"As Professor of Natural and Experimental Philosophy, Major Jackson was not a success"
From 1851 until the outbreak of Civil War, Thomas J. Jackson served as Professor of Natural and Experimental Philosophy and Instructor of Artillery Tactics at the Virginia Military Institute in Lexington, Virginia. Natural Philosophy (in modern terms, roughly equivalent to Physics; it included astronomy, mechanics, acoustics, optics, and other sciences), was a difficult part of the mid-nineteenth century curriculum; many cadets found it almost impossible to master under the best of circumstances. Unfortunately, Major Jackson, as he was known at VMI, was a mediocre teacher--although highly intelligent, he could not convey the concepts to students. This inability, along with his humorless demeanor, soon branded Jackson as an unpopular faculty member, one who was the target of many student pranks.
Francis H. Smith, VMI's Superintendent during Jackson's era, wrote the following in his History of the Virginia Military Institute
"As Professor of Natural and Experimental Philosophy, Major Jackson was not a success. He had not the qualifications needed for so important a chair. He was no teacher, and he lacked the tact required in getting along with his classes....His genius was in the Science and Art of War. He found a field for the display of this genius when the war opened in 1861."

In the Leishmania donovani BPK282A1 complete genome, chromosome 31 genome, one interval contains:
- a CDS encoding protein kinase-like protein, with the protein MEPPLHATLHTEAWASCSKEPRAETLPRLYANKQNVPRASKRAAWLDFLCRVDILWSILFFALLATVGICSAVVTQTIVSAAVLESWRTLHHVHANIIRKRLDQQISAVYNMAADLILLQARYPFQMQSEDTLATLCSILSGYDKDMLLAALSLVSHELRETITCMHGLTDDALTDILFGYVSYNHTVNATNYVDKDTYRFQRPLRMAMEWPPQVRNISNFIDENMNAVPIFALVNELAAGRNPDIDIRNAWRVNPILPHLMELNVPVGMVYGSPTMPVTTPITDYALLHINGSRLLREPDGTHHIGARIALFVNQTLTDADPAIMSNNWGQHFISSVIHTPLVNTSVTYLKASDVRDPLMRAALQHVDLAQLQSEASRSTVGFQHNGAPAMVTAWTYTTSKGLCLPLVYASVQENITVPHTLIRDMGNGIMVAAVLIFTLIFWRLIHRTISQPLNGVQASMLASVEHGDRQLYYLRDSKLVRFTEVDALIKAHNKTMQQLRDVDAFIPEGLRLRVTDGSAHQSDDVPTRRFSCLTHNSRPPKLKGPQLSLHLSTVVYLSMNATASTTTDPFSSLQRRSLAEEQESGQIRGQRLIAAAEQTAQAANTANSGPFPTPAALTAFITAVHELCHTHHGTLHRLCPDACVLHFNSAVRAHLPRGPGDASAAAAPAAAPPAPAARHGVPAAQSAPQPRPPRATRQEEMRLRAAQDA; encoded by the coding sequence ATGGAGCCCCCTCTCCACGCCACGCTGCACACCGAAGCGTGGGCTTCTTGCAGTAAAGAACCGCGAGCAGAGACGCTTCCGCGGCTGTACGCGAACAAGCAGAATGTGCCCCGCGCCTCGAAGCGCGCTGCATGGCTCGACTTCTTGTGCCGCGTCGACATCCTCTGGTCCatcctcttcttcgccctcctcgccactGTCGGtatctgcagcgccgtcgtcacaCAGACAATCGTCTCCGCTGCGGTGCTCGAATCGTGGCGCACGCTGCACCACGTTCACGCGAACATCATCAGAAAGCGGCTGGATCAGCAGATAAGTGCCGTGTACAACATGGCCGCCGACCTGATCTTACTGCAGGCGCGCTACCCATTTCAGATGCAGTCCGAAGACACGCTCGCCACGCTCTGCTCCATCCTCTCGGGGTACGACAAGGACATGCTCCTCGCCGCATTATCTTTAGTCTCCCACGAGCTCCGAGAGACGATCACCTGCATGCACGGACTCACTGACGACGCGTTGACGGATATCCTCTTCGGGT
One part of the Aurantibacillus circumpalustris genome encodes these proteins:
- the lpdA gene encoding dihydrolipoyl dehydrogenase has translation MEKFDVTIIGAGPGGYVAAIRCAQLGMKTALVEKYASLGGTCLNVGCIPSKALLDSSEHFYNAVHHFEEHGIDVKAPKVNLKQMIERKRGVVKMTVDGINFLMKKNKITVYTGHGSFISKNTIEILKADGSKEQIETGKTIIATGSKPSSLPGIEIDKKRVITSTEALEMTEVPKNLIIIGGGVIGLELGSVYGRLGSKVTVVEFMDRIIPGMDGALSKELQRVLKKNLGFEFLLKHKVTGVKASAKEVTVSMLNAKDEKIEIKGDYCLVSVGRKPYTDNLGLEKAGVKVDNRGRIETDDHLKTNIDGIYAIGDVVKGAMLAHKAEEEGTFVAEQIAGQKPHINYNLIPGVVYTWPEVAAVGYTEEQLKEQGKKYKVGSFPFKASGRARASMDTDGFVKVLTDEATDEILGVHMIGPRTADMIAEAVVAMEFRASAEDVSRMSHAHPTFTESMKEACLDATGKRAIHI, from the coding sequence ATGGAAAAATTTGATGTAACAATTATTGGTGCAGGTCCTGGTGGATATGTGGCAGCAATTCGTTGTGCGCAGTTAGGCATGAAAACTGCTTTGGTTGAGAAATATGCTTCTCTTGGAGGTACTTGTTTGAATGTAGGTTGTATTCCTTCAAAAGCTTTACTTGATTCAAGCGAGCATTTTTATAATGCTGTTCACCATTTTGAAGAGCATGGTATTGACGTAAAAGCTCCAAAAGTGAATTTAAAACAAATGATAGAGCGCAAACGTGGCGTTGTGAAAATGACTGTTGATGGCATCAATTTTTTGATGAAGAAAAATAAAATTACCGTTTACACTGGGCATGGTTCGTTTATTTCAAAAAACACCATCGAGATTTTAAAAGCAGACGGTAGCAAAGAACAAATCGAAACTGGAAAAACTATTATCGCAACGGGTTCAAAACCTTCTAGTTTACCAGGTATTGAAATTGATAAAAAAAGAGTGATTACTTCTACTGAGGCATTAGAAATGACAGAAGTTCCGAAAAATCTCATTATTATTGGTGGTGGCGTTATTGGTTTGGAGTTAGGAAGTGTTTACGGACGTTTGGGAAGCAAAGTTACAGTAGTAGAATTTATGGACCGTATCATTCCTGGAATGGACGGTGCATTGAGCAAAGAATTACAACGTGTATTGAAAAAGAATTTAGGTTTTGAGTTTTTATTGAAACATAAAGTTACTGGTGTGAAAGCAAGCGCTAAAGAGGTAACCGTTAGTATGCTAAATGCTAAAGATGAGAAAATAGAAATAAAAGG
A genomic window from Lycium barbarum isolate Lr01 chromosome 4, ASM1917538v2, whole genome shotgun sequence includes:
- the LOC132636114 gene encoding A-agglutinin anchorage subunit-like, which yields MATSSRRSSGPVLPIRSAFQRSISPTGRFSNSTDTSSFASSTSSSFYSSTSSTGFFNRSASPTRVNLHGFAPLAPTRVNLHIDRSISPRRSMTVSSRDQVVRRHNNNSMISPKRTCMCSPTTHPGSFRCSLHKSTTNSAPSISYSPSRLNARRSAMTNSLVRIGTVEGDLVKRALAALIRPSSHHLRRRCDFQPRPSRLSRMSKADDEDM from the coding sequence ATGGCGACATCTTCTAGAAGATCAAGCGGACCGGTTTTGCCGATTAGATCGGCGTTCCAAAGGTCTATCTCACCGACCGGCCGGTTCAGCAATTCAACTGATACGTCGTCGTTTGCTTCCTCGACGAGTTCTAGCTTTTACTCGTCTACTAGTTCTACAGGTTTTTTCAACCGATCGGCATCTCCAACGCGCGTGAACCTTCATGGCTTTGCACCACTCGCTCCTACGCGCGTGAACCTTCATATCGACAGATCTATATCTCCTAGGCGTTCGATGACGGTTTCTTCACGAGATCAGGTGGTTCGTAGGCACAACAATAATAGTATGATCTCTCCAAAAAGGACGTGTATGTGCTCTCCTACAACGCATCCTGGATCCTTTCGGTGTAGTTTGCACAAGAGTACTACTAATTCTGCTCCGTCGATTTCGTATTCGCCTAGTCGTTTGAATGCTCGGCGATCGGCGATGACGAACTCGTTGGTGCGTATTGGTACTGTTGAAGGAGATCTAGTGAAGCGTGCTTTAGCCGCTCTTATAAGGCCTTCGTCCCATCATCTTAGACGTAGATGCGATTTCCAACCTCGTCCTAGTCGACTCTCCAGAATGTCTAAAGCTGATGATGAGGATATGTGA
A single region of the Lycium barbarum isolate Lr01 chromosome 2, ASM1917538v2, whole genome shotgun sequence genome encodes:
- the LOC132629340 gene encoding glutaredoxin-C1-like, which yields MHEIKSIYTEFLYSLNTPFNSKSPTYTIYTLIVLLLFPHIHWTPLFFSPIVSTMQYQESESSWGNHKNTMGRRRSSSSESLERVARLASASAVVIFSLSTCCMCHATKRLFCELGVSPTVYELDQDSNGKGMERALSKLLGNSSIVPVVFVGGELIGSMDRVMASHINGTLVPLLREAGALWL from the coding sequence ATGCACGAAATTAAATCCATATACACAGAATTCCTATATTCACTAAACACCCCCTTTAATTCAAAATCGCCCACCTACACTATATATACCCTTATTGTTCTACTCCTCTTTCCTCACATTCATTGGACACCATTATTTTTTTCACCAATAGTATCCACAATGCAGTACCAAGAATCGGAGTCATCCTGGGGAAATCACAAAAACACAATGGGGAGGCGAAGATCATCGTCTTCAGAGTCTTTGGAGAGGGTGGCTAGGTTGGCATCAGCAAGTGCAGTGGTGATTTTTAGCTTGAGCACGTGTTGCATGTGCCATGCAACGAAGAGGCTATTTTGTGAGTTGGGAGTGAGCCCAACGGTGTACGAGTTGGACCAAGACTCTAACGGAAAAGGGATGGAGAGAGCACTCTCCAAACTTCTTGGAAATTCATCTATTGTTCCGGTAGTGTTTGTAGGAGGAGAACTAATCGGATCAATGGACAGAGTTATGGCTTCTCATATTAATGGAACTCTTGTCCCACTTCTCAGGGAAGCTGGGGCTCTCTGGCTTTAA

Anecdotes and Reminiscences
- Cadet Charles M. Barton letter, 1855.
Discussing dislike of Jackson as a Professor
- "Stonewall Jackson. Reminiscences of Him as a Professor. James C. Hiden (Class of 1857).
- Cadet Pranks
- James Walker Court Martial
A confrontation in Jackson's classroom and a challenge to a duel.
- Alumni appeal to Board of Visitors, 1856.
A failed attempt to have Jackson removed.